3. King Solomon is not advocating hedonism, or gluttony, or drunkenness (2:24). God “giveth us richly all things to enjoy” (I Tim. 6:17).  This another theme in Ecclesiastes (cf. 3:13, 22; 5:18, 19; 8:15; 9:7; 11:9).
  4. We should enjoy our meals. We should enjoy our (non-alcoholic) beverages. We should enjoy the satisfaction that comes from working hard for a living. These are blessings from God (2:24).
  5. But eating and drinking and working and enjoying all of life’s pleasures are profitless if we leave God out of it. The apostle Paul said if this life is all there is, “we are of all men most miserable” (I Cor. 15:19).
  6. He went on to say that if there is no resurrection, what is the point of living (“what advantageth it me”). We might as well just “eat and drink; for to morrow we die” (I Cor. 15:32).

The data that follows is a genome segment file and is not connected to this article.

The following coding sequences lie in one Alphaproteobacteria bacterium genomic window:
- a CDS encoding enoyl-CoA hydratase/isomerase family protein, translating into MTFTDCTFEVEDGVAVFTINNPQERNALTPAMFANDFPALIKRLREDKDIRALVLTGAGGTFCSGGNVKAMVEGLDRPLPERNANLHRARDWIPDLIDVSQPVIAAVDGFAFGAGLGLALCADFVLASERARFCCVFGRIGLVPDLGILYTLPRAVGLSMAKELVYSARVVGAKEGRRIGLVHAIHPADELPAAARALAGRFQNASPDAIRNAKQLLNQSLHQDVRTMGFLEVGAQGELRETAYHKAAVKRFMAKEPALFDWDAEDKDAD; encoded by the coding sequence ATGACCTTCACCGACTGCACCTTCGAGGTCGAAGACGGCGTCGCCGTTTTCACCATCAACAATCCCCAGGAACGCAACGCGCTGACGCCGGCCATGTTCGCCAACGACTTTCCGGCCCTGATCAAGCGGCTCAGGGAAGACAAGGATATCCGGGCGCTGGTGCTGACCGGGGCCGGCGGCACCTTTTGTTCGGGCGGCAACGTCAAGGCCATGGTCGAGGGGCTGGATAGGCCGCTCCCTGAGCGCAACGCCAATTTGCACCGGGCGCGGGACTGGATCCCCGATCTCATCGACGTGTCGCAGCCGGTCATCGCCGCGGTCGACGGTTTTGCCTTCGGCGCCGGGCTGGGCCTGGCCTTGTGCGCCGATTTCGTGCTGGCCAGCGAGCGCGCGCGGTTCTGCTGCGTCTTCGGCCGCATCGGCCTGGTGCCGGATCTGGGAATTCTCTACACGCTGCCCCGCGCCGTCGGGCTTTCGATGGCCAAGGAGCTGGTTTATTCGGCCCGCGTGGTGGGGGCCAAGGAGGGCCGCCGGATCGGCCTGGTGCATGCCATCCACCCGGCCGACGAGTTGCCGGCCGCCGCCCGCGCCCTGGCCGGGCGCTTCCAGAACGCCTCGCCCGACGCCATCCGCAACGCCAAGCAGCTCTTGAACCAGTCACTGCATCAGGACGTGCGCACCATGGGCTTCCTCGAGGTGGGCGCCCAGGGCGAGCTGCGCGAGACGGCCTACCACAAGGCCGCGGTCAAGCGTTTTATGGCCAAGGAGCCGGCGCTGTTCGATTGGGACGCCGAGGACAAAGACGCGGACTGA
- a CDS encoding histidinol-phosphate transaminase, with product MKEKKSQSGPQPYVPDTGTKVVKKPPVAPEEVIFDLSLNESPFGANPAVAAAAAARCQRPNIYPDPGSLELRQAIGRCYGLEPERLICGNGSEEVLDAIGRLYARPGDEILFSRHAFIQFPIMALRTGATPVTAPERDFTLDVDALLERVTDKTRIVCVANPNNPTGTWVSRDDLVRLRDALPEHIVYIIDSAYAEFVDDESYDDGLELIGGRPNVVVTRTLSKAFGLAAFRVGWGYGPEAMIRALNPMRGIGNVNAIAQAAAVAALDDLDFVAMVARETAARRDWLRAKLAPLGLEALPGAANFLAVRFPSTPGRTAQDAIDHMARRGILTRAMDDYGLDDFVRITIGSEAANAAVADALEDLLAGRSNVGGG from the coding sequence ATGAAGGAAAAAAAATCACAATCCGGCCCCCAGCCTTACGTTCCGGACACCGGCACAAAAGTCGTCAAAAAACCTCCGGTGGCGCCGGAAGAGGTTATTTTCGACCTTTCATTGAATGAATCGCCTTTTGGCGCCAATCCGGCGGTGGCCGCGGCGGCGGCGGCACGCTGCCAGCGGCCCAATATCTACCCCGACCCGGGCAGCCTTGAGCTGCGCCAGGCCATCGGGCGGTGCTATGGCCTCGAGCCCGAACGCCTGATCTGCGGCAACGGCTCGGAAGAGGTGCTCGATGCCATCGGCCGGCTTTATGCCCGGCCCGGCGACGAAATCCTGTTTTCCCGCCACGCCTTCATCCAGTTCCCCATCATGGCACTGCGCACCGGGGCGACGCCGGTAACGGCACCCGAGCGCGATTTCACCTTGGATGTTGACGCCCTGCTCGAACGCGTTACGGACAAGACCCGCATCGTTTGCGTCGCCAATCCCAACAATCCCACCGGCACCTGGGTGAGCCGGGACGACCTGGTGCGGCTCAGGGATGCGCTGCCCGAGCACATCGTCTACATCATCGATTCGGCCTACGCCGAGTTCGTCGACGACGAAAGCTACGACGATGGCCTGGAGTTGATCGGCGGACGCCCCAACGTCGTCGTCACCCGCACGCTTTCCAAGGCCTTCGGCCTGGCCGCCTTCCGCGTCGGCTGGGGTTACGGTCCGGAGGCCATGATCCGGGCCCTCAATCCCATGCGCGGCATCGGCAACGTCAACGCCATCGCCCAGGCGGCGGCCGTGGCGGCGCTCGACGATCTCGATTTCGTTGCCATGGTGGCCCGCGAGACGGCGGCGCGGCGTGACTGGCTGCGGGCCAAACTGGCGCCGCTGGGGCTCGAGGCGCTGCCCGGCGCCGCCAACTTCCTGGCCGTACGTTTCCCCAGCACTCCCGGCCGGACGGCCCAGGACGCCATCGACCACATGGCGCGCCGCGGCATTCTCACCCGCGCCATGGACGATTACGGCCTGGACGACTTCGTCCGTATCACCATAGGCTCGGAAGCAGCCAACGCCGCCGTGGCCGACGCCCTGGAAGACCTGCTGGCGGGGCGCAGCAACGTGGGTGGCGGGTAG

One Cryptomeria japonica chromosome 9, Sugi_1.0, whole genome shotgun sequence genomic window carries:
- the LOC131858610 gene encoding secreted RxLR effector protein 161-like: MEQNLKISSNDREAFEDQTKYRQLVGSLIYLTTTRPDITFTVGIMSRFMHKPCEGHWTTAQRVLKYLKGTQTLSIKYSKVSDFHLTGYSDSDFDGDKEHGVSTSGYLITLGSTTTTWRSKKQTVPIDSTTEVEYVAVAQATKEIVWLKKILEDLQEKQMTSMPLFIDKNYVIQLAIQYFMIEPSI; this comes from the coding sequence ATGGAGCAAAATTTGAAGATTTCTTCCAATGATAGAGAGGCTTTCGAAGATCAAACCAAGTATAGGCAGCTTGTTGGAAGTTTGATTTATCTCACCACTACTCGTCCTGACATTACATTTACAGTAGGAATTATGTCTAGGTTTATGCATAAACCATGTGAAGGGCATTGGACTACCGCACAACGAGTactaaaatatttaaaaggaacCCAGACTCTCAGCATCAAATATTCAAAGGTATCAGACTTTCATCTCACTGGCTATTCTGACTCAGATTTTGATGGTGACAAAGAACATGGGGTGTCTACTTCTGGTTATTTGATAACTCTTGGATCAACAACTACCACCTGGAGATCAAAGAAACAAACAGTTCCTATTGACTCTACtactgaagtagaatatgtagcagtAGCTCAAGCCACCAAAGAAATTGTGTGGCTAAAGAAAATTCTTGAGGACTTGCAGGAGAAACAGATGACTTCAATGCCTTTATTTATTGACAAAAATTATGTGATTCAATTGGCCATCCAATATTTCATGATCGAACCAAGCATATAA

1. While preparing this message, I read about an artist named Ralph Barton. From a worldly perspective he was rich and very, very successful. But this is what he said about his life, “I have had few difficulties, many friends, great successes. I have gone from wife to wife, from house to house, and have visited great countries of the world. But I am fed up with devices to fill up twenty four hours of the day” (cited by William Mac Donald).
  2. Mr. Barton committed suicide at the age of 39.
  3. “Our Lord pronounced the children of this world ‘wise in their generation,’ and who can doubt that thousands who are lost would, with God’s blessing, be saved, did they bring the same prudence, and diligence, and energy to their eternal, as they do to their temporal interests? But in how many people is consummate wisdom joined to the greatest folly! They are wise enough to gain the world, but fools enough to lose their souls.” (Thomas Guthrie).